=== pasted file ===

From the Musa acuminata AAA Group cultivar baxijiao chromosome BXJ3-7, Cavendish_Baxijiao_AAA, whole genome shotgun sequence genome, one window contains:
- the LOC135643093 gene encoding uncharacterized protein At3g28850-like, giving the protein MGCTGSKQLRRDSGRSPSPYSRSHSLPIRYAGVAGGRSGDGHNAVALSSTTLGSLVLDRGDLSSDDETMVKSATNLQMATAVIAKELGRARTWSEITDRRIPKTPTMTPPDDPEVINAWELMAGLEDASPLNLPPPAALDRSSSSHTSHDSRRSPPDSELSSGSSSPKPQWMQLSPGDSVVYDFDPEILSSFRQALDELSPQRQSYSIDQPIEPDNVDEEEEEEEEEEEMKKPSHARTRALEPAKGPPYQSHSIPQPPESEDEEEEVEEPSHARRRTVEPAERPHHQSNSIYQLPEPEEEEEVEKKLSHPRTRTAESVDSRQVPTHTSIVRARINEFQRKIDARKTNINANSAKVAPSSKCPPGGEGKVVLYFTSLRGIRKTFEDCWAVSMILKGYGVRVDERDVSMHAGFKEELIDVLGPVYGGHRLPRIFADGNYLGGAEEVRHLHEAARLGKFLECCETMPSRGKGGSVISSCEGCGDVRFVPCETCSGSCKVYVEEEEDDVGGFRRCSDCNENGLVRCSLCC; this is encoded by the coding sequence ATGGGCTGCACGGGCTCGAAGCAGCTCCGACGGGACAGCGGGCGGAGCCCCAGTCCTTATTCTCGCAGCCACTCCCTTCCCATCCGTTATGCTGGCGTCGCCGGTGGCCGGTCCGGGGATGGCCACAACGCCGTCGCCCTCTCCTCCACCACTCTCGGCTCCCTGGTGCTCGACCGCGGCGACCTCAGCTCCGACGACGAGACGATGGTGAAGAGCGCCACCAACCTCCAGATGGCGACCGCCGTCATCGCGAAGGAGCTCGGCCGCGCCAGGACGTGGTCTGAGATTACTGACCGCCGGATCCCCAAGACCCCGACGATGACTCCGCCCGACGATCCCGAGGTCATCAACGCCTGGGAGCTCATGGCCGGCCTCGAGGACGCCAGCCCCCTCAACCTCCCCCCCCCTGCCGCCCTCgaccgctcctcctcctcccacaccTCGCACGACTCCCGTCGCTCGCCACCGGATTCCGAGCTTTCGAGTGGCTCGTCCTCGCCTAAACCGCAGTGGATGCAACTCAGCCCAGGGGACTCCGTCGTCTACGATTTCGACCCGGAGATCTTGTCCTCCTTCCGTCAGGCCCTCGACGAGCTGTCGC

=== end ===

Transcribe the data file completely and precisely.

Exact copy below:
From the Musa acuminata AAA Group cultivar baxijiao chromosome BXJ3-7, Cavendish_Baxijiao_AAA, whole genome shotgun sequence genome, one window contains:
- the LOC135643093 gene encoding uncharacterized protein At3g28850-like, giving the protein MGCTGSKQLRRDSGRSPSPYSRSHSLPIRYAGVAGGRSGDGHNAVALSSTTLGSLVLDRGDLSSDDETMVKSATNLQMATAVIAKELGRARTWSEITDRRIPKTPTMTPPDDPEVINAWELMAGLEDASPLNLPPPAALDRSSSSHTSHDSRRSPPDSELSSGSSSPKPQWMQLSPGDSVVYDFDPEILSSFRQALDELSPQRQSYSIDQPIEPDNVDEEEEEEEEEEEMKKPSHARTRALEPAKGPPYQSHSIPQPPESEDEEEEVEEPSHARRRTVEPAERPHHQSNSIYQLPEPEEEEEVEKKLSHPRTRTAESVDSRQVPTHTSIVRARINEFQRKIDARKTNINANSAKVAPSSKCPPGGEGKVVLYFTSLRGIRKTFEDCWAVSMILKGYGVRVDERDVSMHAGFKEELIDVLGPVYGGHRLPRIFADGNYLGGAEEVRHLHEAARLGKFLECCETMPSRGKGGSVISSCEGCGDVRFVPCETCSGSCKVYVEEEEDDVGGFRRCSDCNENGLVRCSLCC; this is encoded by the coding sequence ATGGGCTGCACGGGCTCGAAGCAGCTCCGACGGGACAGCGGGCGGAGCCCCAGTCCTTATTCTCGCAGCCACTCCCTTCCCATCCGTTATGCTGGCGTCGCCGGTGGCCGGTCCGGGGATGGCCACAACGCCGTCGCCCTCTCCTCCACCACTCTCGGCTCCCTGGTGCTCGACCGCGGCGACCTCAGCTCCGACGACGAGACGATGGTGAAGAGCGCCACCAACCTCCAGATGGCGACCGCCGTCATCGCGAAGGAGCTCGGCCGCGCCAGGACGTGGTCTGAGATTACTGACCGCCGGATCCCCAAGACCCCGACGATGACTCCGCCCGACGATCCCGAGGTCATCAACGCCTGGGAGCTCATGGCCGGCCTCGAGGACGCCAGCCCCCTCAACCTCCCCCCCCCTGCCGCCCTCgaccgctcctcctcctcccacaccTCGCACGACTCCCGTCGCTCGCCACCGGATTCCGAGCTTTCGAGTGGCTCGTCCTCGCCTAAACCGCAGTGGATGCAACTCAGCCCAGGGGACTCCGTCGTCTACGATTTCGACCCGGAGATCTTGTCCTCCTTCCGTCAGGCCCTCGACGAGCTGTCGC